“Nimue” | Once Upon A Time
This was a heavy week in the world of television, but nonetheless it was filled with some riveting moments left and right. However, there’s no way anything could’ve surpassed the brilliance behind Once Upon A Time’s “Nimue”. The series often does the best job of giving viewers lasting inspiration to hold onto, and the material we were given this week is bound to stay with some of us forever.
Jane Espenson is one of our favorite writers when it comes to Once Upon A Time, and this may have been the most beautiful episode she’s ever written. We don’t know what could’ve caused Emma to turn dark. We also don’t know what she’ll do with the dagger now that she’s reunited the two pieces together, but we do know that if there’s still a war going on in her head, she’ll fight through it. It’s interesting that when Nimue states she’s not dead yet, she points to Emma’s head and says she can always find her there. The clear distinction the episode made with the head and the heart is perhaps one of the most profound messages the series has ever shared. A person is at their best in their heart, there’s a great amount of love which resides in there, and it’s why we’re able to forgive and do good. It’s why righteous paths are chosen more often than not. However, the mind is a constant battlefield — when one war’s over, another one begins. Sometimes it’s difficult to control it, but it’s not impossible; it’s our own personal game of chess up there, and we have the strength within us to call the shots. The darkness that’s present this season pretty much equates to the negative voices we all hear on a daily basis: not good enough, not smart enough, not pretty enough, etc. Emma’s story shows viewers all we need is the courage to choose: courage that’s already been gifted to us and waits for us to make the choice to take a risk. Negativity is a kind of darkness with immeasurable power over our beings, and if we lose ourselves by giving into what we’re told, we lose the light that tells us who we are. It’s inspiring to see such a riveting character fight so hard to prove that she’s somebody. Emma’s battle with darkness brilliantly revolutionizes the idea that it’s important to fight for the little girl/boy inside of us. We’ve all fought so hard to become the person we are today and there will always be people attempting to diminish that. Negativity will always tempt us to take the easy way out and succumb to whatever battles we face, but if we remember who we are and continue pushing back, it’ll one day be easier to face our demons. What’s so brilliantly beautiful about Emma’s story is that she grew up believing she was unloved and unwanted, and if a little girl like that can flourish into a woman with sheer selflessness and a desire to be good to people, then so can anyone else. There’s hope. We are not who the negative voices say we are — we are who we choose to be. Villains or rather bad guys in the real world seem to believe that their choice to be vile and impassive makes them powerful, but the reality is it takes it more strength to feel and be vulnerable. It takes more strength to choose to forgive, and to see the good in someone rather than to seek revenge and darkness. Thankfully, Emma Swan’s character is a beacon of hope that continuously reminds viewers of how much bravery resides in even the most broken souls who know their true value.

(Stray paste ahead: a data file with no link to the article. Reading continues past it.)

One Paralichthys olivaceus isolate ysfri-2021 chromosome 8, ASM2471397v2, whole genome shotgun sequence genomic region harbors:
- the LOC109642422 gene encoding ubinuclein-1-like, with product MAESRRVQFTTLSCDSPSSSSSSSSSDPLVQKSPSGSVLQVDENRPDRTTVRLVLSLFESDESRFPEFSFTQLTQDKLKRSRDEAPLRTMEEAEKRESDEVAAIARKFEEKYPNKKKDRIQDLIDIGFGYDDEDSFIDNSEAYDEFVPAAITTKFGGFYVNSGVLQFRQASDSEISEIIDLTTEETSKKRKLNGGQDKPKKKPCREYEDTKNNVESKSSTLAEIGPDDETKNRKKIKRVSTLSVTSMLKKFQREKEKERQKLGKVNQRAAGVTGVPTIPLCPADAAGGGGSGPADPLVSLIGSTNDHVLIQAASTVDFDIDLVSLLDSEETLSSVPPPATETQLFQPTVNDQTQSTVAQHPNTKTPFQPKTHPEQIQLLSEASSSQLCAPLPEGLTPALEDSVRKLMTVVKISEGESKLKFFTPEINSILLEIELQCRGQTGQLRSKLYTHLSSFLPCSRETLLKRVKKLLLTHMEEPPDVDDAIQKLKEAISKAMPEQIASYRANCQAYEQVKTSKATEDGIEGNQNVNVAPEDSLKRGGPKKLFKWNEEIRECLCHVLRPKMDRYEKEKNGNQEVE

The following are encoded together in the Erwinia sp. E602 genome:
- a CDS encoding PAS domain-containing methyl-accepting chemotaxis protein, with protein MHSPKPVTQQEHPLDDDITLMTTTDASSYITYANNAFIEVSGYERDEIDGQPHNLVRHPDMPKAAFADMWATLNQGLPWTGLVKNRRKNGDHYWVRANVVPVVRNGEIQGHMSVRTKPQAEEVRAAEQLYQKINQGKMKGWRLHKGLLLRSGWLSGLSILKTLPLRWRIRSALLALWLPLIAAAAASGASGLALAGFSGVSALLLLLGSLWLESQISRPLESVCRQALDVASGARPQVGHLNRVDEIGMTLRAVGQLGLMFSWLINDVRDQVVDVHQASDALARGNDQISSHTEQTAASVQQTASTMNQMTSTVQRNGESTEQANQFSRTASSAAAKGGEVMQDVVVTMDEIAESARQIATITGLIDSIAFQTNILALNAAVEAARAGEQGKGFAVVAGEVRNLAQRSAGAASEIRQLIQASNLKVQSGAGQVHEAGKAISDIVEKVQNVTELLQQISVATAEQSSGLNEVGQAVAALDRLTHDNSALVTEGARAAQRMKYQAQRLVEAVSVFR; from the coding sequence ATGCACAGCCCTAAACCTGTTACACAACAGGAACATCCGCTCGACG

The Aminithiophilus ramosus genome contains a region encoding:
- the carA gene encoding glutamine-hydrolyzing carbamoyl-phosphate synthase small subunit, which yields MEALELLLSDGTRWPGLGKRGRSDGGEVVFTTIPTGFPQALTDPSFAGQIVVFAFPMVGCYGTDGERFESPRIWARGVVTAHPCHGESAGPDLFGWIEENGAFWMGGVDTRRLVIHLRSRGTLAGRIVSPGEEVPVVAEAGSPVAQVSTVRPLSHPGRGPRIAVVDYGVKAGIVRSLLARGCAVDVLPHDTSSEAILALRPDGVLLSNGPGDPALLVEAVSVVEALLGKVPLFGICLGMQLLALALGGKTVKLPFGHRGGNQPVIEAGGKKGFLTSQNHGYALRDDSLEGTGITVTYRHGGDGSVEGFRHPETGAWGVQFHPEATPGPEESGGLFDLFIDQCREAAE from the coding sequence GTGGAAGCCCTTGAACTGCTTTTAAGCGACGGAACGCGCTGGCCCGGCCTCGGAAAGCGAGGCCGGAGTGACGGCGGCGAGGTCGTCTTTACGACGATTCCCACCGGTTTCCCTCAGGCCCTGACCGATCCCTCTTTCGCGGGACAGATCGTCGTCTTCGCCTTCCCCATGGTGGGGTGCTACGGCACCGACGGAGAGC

If there’s one thing Emma’s taught us, it’s that when the world tries to tell you who you are, you fight back with the truth. The confrontation with Nimue paid beautiful homage to Emma’s most noted quote: “People are gonna tell you who you are your whole life. You just gotta punch back and say, “No, this is who I am”. You want people to look at you differently? Make them! You want to change things, you’re gonna have to go out there and change them yourself, because there are no fairy godmothers in this world.” Although Emma’s learned that there are indeed fairy godmothers in the world, it doesn’t change the fact that she’s continuously made right choices even when they were difficult to. And that’s not nothing. Emma Swan is the Storybrooke savior, the sheriff, a daughter, a mother, a lover, and a hot chocolate + cinnamon fan. However, beyond that, she’s a being the world’s tried to constantly break, and she’s risen above fighting for what she rightfully deserves. Power is nothing but empty promises and contentment — it’s a need to control everything around you in a cowardice attempt not to fight through battles honorably. It’s nothing compared to the love and purity that overcomes a person when they’ve committed a noble act. Selflessness is a kind of magic even those without special powers can experience the beauty of. There’s something indescribable about doing good, and Emma’s an example of someone who’s done it because it’s something she would’ve wanted when she was a child. She’s reunited families. She’s brought happiness back into the lives of people who never knew they could experience something so marvelous. The greatest strength is found in the choice to give back when all the world’s done is taken from you. The strongest and most noble figures in literature have always been the ones who’ve seen the most heartbreaking troubles — they are the same people who’d give everything they’ve got just to make another’s life easier.
For more on Jennifer Morrison’s performances through all this — check out This Week’s Most Noteworthy Performance.